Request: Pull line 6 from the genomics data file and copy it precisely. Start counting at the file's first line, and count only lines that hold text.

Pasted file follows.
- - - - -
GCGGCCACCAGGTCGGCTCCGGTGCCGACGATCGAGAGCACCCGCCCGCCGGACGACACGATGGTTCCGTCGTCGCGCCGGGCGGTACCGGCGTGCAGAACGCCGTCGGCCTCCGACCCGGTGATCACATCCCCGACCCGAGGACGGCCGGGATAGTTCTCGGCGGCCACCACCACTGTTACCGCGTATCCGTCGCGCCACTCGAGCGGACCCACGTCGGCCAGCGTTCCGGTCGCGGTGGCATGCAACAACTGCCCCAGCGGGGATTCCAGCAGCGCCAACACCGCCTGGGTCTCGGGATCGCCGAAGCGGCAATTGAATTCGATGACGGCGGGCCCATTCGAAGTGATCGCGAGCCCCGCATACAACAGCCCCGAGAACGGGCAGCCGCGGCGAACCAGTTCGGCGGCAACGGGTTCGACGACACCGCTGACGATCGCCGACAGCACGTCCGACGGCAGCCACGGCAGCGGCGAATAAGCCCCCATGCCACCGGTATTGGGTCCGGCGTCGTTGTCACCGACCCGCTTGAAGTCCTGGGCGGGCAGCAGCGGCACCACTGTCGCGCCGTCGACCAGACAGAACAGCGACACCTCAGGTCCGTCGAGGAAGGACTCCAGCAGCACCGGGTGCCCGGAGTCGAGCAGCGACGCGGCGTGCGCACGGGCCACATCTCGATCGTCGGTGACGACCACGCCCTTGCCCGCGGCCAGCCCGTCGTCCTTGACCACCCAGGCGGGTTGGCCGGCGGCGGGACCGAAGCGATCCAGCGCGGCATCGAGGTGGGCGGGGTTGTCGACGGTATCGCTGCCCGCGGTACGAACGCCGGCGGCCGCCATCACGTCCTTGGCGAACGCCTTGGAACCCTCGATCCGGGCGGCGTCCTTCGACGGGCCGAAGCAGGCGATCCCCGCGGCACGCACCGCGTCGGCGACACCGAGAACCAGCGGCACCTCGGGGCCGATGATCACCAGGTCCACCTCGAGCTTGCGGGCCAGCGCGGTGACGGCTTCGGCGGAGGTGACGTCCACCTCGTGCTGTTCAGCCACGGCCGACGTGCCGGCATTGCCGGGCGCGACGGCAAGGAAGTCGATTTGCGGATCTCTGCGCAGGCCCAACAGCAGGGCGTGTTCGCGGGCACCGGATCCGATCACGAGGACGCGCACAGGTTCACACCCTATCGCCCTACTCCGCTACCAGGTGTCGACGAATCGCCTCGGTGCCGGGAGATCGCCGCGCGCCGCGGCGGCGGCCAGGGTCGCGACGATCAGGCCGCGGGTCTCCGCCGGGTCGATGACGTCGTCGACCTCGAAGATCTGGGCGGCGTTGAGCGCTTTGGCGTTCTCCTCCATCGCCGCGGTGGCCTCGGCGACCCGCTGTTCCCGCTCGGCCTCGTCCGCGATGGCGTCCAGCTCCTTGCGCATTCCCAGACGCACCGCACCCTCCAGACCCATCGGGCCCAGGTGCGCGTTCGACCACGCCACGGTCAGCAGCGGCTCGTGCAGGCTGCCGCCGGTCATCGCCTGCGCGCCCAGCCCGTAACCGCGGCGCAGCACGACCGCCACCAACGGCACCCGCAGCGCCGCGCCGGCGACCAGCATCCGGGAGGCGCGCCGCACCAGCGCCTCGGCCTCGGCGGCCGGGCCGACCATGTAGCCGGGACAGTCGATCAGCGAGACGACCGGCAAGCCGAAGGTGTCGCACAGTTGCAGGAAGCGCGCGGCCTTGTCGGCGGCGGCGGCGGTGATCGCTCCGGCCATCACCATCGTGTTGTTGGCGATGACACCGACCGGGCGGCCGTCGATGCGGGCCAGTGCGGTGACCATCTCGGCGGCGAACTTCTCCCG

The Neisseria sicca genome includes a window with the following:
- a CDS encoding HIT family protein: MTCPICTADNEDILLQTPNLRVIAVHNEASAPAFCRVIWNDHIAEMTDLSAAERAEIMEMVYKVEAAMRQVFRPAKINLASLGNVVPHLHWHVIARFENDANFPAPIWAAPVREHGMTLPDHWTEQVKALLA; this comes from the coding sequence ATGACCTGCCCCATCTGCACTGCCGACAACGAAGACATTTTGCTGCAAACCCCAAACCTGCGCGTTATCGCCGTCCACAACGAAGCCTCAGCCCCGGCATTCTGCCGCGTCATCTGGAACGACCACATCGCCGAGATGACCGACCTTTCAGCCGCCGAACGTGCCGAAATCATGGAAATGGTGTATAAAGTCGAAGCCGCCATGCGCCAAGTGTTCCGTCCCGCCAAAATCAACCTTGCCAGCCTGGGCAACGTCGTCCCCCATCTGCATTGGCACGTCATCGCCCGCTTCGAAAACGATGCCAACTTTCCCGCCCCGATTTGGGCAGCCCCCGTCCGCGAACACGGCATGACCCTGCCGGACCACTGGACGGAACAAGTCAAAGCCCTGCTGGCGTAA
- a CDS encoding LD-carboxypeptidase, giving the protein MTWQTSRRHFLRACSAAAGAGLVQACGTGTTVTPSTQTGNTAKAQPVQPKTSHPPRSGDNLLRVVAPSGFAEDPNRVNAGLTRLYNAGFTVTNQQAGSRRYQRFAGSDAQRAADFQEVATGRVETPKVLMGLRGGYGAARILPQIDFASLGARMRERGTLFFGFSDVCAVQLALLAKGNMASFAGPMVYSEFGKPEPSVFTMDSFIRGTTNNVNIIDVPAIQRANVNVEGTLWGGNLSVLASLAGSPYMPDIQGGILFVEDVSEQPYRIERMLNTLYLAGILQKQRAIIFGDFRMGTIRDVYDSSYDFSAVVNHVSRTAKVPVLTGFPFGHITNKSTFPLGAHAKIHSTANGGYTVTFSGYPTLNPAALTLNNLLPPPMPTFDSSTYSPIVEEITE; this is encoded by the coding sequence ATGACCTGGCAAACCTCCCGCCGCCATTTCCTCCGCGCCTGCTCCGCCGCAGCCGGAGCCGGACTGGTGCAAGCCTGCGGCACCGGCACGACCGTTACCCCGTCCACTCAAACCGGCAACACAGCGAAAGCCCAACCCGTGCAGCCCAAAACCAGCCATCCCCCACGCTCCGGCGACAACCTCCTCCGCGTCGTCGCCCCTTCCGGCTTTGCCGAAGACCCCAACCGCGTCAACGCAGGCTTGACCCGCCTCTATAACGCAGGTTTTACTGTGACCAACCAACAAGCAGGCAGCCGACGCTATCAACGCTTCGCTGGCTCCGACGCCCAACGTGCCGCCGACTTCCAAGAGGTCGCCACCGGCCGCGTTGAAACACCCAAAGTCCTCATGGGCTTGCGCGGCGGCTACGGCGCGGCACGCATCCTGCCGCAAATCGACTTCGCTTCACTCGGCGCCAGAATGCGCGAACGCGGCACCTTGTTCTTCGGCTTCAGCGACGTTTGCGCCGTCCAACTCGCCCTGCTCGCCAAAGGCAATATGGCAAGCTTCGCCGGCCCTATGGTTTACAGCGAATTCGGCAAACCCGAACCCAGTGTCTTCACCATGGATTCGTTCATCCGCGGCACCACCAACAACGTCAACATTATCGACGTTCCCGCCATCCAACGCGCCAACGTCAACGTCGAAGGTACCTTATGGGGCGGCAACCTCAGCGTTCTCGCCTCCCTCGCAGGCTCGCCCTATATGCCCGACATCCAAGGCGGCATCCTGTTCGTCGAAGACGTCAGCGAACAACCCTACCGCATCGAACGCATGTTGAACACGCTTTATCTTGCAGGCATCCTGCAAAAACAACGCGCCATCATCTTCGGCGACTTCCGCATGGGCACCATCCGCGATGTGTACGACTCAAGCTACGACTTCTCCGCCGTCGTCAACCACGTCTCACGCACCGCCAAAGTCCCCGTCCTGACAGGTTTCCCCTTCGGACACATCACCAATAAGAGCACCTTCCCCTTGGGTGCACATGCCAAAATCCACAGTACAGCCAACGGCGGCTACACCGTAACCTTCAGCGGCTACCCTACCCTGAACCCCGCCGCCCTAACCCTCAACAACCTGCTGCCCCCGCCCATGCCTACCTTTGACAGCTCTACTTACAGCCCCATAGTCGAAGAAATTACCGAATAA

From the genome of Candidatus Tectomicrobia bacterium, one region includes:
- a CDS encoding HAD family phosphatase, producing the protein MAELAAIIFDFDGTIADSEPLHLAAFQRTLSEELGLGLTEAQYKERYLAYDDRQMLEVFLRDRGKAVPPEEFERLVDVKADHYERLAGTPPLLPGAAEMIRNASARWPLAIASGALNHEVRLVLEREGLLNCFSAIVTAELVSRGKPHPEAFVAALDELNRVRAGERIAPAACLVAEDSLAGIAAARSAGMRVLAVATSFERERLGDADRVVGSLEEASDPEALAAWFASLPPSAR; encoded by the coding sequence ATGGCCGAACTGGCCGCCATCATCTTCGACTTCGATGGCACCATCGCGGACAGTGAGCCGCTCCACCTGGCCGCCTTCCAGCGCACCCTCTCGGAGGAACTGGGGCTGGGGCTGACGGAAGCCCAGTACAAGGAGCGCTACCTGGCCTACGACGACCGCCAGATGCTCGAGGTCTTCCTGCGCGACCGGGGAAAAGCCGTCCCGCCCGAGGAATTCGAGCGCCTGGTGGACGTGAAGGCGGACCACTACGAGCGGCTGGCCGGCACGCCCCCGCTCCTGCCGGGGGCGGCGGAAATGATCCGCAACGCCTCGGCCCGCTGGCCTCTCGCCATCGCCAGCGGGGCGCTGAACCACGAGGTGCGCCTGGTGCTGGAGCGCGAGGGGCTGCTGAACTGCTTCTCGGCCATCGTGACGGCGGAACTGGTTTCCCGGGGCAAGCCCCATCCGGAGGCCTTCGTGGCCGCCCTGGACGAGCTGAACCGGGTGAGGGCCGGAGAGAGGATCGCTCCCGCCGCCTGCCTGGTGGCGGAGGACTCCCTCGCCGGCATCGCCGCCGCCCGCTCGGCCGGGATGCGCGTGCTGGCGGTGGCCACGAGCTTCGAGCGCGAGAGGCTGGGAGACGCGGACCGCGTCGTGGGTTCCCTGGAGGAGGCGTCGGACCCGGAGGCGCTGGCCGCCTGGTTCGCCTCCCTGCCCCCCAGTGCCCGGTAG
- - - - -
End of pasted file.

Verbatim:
- a CDS encoding HAD family phosphatase, producing the protein MAELAAIIFDFDGTIADSEPLHLAAFQRTLSEELGLGLTEAQYKERYLAYDDRQMLEVFLRDRGKAVPPEEFERLVDVKADHYERLAGTPPLLPGAAEMIRNASARWPLAIASGALNHEVRLVLEREGLLNCFSAIVTAELVSRGKPHPEAFVAALDELNRVRAGERIAPAACLVAEDSLAGIAAARSAGMRVLAVATSFERERLGDADRVVGSLEEASDPEALAAWFASLPPSAR; encoded by the coding sequence ATGGCCGAACTGGCCGCCATCATCTTCGACTTCGATGGCACCATCGCGGACAGTGAGCCGCTCCACCTGGCCGCCTTCCAGCGCACCCTCTCGGAGGAACTGGGGCTGGGGCTGACGGAAGCCCAGTACAAGGAGCGCTACCTGGCCTACGACGACCGCCAGATGCTCGAGGTCTTCCTGCGCGACCGGGGAAAAGCCGTCCCGCCCGAGGAATTCGAGCGCCTGGTGGACGTGAAGGCGGACCACTACGAGCGGCTGGCCGGCACGCCCCCGCTCCTGCCGGGGGCGGCGGAAATGATCCGCAACGCCTCGGCCCGCTGGCCTCTCGCCATCGCCAGCGGGGCGCTGAACCACGAGGTGCGCCTGGTGCTGGAGCGCGAGGGGCTGCTGAACTGCTTCTCGGCCATCGTGACGGCGGAACTGGTTTCCCGGGGCAAGCCCCATCCGGAGGCCTTCGTGGCCGCCCTGGACGAGCTGAACCGGGTGAGGGCCGGAGAGAGGATCGCTCCCGCCGCCTGCCTGGTGGCGGAGGACTCCCTCGCCGGCATCGCCGCCGCCCGCTCGGCCGGGATGCGCGTGCTGGCGGTGGCCACGAGCTTCGAGCGCGAGAGGCTGGGAGACGCGGACCGCGTCGTGGGTTCCCTGGAGGAGGCGTCGGACCCGGAGGCGCTGGCCGCCTGGTTCGCCTCCCTGCCCCCCAGTGCCCGGTAG